Layering and Separation

fig 1 – map of amsterdam places you can visit with a wheelchair

The travel graphic above is an excellent example of Tufte’s layering and separation theory. All of the separate layers of information are shown in order of importance. The first layer that the viewer sees is the most important layer, here it is the graphics of the buildings to visit. The second layer is the main streets, and their names which are included in a darker shade of green. These streets stand out more than the side streets, which are displayed in white on the layer below. This shows that the side streets on the map are the least important pieces of information. The usage of different colours to label the different streets is also a good example of Tuftes colour theory.

Overall, the audience are able to easily differentiate each layer on the map and understand the separate pieces of information. This simplified method of communicating information is a concept that Tufte advocated. He believed that ‘Confusion and clutter are the failures of design’ (Tufte, 1990).

fig 2 – Visiting Tokyo poster

Above is another example of a travel poster that aligns with Tufte’s layering and separation theory. The posters aim is to showcase Tokyos top tourist sites to the viewer. Through the careful use of layering and separation, the poster doesn’t look cluttered. The designer has meticulously arranged each section of the buildings and locations using varying levels of fade. The bold and colourful bullet train and old buildings are in the top layer whilst Mount Fuji is on the bottom layer, faded to the point where it almost blends into the sky.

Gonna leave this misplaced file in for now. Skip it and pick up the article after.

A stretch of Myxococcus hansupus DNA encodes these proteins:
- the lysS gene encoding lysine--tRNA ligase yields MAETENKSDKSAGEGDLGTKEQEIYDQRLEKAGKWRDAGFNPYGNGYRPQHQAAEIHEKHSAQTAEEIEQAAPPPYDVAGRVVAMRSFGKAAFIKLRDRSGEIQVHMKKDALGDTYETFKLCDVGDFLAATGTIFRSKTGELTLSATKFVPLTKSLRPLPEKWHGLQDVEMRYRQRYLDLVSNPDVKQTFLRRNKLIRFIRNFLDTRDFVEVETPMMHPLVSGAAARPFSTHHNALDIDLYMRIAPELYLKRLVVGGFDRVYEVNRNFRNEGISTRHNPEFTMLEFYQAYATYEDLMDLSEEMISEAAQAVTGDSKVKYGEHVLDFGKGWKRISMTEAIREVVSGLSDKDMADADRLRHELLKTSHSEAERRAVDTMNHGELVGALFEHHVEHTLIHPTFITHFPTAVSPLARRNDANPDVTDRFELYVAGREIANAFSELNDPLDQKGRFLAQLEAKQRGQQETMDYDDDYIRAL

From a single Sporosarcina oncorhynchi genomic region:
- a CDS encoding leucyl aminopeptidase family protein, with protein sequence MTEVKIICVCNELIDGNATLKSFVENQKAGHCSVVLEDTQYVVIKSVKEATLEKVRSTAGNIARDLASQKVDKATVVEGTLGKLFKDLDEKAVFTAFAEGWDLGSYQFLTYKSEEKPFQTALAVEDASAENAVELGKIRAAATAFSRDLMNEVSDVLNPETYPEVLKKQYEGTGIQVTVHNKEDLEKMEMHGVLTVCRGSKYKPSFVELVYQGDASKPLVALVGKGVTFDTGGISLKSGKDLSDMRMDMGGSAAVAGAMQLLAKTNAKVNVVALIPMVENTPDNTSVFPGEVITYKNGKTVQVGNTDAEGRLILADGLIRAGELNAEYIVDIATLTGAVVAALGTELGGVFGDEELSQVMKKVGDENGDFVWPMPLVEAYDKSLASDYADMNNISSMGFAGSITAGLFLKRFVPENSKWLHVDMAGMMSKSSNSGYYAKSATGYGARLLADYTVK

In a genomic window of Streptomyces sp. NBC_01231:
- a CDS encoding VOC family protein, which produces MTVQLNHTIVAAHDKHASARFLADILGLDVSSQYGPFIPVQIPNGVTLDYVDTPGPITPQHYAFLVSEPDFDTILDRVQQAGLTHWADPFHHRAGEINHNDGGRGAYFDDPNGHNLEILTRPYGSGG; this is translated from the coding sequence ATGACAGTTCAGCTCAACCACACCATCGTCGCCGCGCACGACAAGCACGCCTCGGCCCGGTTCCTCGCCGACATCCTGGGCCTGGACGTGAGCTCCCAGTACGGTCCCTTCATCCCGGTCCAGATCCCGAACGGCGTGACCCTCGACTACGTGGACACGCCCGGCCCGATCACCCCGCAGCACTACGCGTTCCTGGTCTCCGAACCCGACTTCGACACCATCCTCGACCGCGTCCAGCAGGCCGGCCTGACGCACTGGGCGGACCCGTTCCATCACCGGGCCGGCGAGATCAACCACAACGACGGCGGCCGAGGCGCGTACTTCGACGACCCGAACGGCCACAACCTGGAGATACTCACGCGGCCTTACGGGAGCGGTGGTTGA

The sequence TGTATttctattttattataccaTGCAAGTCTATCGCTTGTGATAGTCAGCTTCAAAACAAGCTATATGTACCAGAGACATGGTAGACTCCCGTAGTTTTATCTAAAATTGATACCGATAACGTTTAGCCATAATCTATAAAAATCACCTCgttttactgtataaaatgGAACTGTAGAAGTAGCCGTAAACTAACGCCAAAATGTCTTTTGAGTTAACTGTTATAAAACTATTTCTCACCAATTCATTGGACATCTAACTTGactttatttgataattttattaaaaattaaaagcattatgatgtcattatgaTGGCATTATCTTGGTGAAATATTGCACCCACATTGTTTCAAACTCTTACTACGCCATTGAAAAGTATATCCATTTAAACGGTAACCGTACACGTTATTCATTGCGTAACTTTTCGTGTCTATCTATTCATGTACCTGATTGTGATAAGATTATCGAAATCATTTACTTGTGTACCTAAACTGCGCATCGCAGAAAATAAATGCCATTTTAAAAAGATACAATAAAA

Compared to the graphic in fig 1, I don’t think that this poster is necessarily trying to highlight the key pieces of information in order of importance. I feel that in this poster’s usage of distinct layering and separation is to ensure the amount of information being shown isn’t too complicated or overwhelming.

I also feel that this poster shows some of Tufte’s micro-macrocosm theory. Here, all the smaller graphics of the tourist sites combine together and almost create a big view of the whole of Tokyo.


(fig 1) Rasink, S (2015) Map of amsterdam for beleef magazine. Available online: [Accessed 26/10/2020].

Tufte, E. (1990) Envisioning information. Cheshire: Graphics Press USA.

(fig 2) Displate/Studio 324 (n.d.) Visiting tokyo [Poster]. Available online: [Accessed 26/10/2020].

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